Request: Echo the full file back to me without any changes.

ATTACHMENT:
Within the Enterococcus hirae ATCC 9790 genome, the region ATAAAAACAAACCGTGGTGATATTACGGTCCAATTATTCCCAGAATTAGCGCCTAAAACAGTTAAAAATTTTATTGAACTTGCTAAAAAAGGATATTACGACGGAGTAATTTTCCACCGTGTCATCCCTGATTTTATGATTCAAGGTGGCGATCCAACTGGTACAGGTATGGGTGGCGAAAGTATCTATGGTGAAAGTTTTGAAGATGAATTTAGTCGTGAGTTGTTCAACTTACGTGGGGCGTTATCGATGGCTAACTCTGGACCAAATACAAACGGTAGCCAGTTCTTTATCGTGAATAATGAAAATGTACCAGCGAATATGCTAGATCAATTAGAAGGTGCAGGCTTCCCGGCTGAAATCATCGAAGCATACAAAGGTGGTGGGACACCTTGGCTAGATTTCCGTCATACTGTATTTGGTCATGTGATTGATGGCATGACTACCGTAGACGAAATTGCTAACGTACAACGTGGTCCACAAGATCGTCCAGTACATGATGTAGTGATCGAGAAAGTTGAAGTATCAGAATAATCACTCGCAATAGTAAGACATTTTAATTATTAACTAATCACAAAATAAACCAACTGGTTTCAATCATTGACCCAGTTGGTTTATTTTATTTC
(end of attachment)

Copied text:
Within the Enterococcus hirae ATCC 9790 genome, the region ATAAAAACAAACCGTGGTGATATTACGGTCCAATTATTCCCAGAATTAGCGCCTAAAACAGTTAAAAATTTTATTGAACTTGCTAAAAAAGGATATTACGACGGAGTAATTTTCCACCGTGTCATCCCTGATTTTATGATTCAAGGTGGCGATCCAACTGGTACAGGTATGGGTGGCGAAAGTATCTATGGTGAAAGTTTTGAAGATGAATTTAGTCGTGAGTTGTTCAACTTACGTGGGGCGTTATCGATGGCTAACTCTGGACCAAATACAAACGGTAGCCAGTTCTTTATCGTGAATAATGAAAATGTACCAGCGAATATGCTAGATCAATTAGAAGGTGCAGGCTTCCCGGCTGAAATCATCGAAGCATACAAAGGTGGTGGGACACCTTGGCTAGATTTCCGTCATACTGTATTTGGTCATGTGATTGATGGCATGACTACCGTAGACGAAATTGCTAACGTACAACGTGGTCCACAAGATCGTCCAGTACATGATGTAGTGATCGAGAAAGTTGAAGTATCAGAATAATCACTCGCAATAGTAAGACATTTTAATTATTAACTAATCACAAAATAAACCAACTGGTTTCAATCATTGACCCAGTTGGTTTATTTTATTTC